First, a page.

Dry eye syndrome (DES) is a condition where your eyes either produce low-quality tears or don’t produce enough tears to keep your eyes hydrated. Sometimes the meibomian glands inside your eyelids, which produce the oily layer of your tears, don’t function properly or are blocked, causing your tears to dry out. Environmental factors, certain medical conditions and several medications can also cause DES.
Tears are essential for maintaining eye health and comfort. They moisten your eyes and remove debris. In severe cases, untreated dry eye syndrome can actually damage your cornea and cause vision loss.
The amount of dryness varies in severity from person to person. If you have a minor case of dry eye, you may be able to manage it with over-the-counter eye drops. However, if the problem persists or appears to be getting worse, it’s time to visit your eye doctor, who will assess your eyes, find the underlying problem and offer treatment for lasting relief.
Below is a list of complications that may occur if chronic dry eye syndrome isn’t treated:
Conjunctivitis refers to infected or inflamed conjunctiva — the clear layer of cells that covers the white part of your eyeball and the inner surface of your eyelids. Symptoms include grittiness, redness and sensitivity to light.
Keratitis refers to an inflammation of the cornea. It can be caused by different types of infections, abnormalities of the eyelids, injury and dry eye. If the deeper layers of the cornea are involved, scarring or a corneal ulcer may result, particularly if left untreated.
A corneal ulcer is an open sore that develops on the cornea—the clear, protective outer layer of your eyes.
While corneal ulcers typically develop following an injury, they can also be caused by severe dry eye.
On a daily basis, debris, like dirt and sand particles, enter your eyes and scratch the surface of the cornea. When your tear glands don’t produce enough tears to wash away the particles, bacteria can infect the scratch and cause an ulcer.
Luckily, corneal ulcers are easily treated with antibiotic eye drops. Left untreated, however, these ulcers can spread and scar the eyeball, causing partial or even complete blindness.
Inability to wear contact lenses
Unless your eyes produce enough good-quality tears, your contact lenses can become overly dry, leading to a gritty sensation, irritation and redness. Without sufficient moisture, your contacts may stick to your eyeball, making it difficult to remove them.
Though chronic dry eye syndrome may prevent you from wearing standard contact lenses, certain specialized contact lenses can improve ocular hydration and comfort.
Difficulty keeping your eyes open
Depending on the severity of dry eye, it may be difficult to keep your eyes open. This may occur if dry eye syndrome causes extreme light sensitivity or a chronic sensation that something is stuck in your eye.
While artificial tears may provide enough moisture to partially open your eyes, you may still feel the urge to squint, especially when exposed to a computer screen or sunlight.
Difficulty reading or driving
While blurred vision often signals that you need a stronger prescription, it’s also a common symptom of chronic dry eye syndrome.
Left untreated, the blurriness may worsen and even lead to double vision. Naturally, this makes driving and reading a real struggle.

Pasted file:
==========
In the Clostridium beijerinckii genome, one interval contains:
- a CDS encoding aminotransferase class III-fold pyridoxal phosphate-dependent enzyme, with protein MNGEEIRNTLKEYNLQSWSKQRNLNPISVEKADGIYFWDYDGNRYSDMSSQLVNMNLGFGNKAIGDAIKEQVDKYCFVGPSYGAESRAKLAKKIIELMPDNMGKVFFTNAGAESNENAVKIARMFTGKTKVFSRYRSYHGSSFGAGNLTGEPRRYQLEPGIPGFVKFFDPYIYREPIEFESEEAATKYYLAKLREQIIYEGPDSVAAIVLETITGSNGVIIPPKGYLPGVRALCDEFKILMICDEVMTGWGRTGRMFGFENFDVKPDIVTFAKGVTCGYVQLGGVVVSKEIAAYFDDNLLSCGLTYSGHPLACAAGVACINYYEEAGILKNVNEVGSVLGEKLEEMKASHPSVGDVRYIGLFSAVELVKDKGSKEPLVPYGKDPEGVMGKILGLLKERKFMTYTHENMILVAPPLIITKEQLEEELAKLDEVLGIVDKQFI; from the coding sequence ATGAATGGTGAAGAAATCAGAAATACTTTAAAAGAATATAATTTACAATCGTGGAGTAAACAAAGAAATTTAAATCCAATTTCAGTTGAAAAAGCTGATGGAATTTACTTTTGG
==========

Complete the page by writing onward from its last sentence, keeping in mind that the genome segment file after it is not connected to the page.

While there’s room for more research, studies have shown that there may be a connection between headaches and dry eye. A population-based case study of more than 72,000 patients published by JAMA Ophthalmology (2019) found that people who suffer from migraine headaches are more likely to have dry eyes compared to the general population.
It’s not clear why. According to the paper, being female and of advanced age play an important role in determining the strength of this association.
A 2015 study, published in the journal Cornea evaluated the connection between dry eye disease and depressive symptoms in more than 6,000 women. Researchers found that women diagnosed with dry eye had a higher likelihood of developing depressive moods, anxiety, and psychological stress.
While the connection isn’t fully understood, researchers noted that some medications for treating depression have a drying effect on the eyes, and that dry eye syndrome may limit a person’s participation in activities, to the point where they may become anxious, withdrawn and even depressed.
If you have dry eye, we encourage you to schedule an appointment with Harrel Dry Eye Care Centers in order to find the best treatment options and thus increase the quality of your tears and life.
Harrel Dry Eye Care Centers serves patients from Tulsa, Broken Arrow, Oklahoma City, and Fort Smith, AK, Oklahoma and surrounding communities.
- A: If you experience itchiness, light sensitivity, tearing and tired eyes, it could indicate that you have dry eye syndrome. Get your eyes checked by an eye doctor, who will thoroughly diagnose your symptoms and offer lasting treatment.
- A: Various things can cause dry, itchy eyes. Some of the most common causes include blocked glands, environmental factors (wind, air pollution), infrequent blinking, certain medications, standard contact lenses and Demodex mites.
For some people, standard soft contact lenses are a great way to conveniently correct vision. For those with very dry eyes or corneal conditions like keratoconus, standard contacts simply aren’t an option.
Scleral contact lenses, however, are a great alternative for these patients with hard-to-fit eyes. They provide several benefits, such as reducing sensitivity to light (photophobia).
What Does Light Sensitivity Feel Like?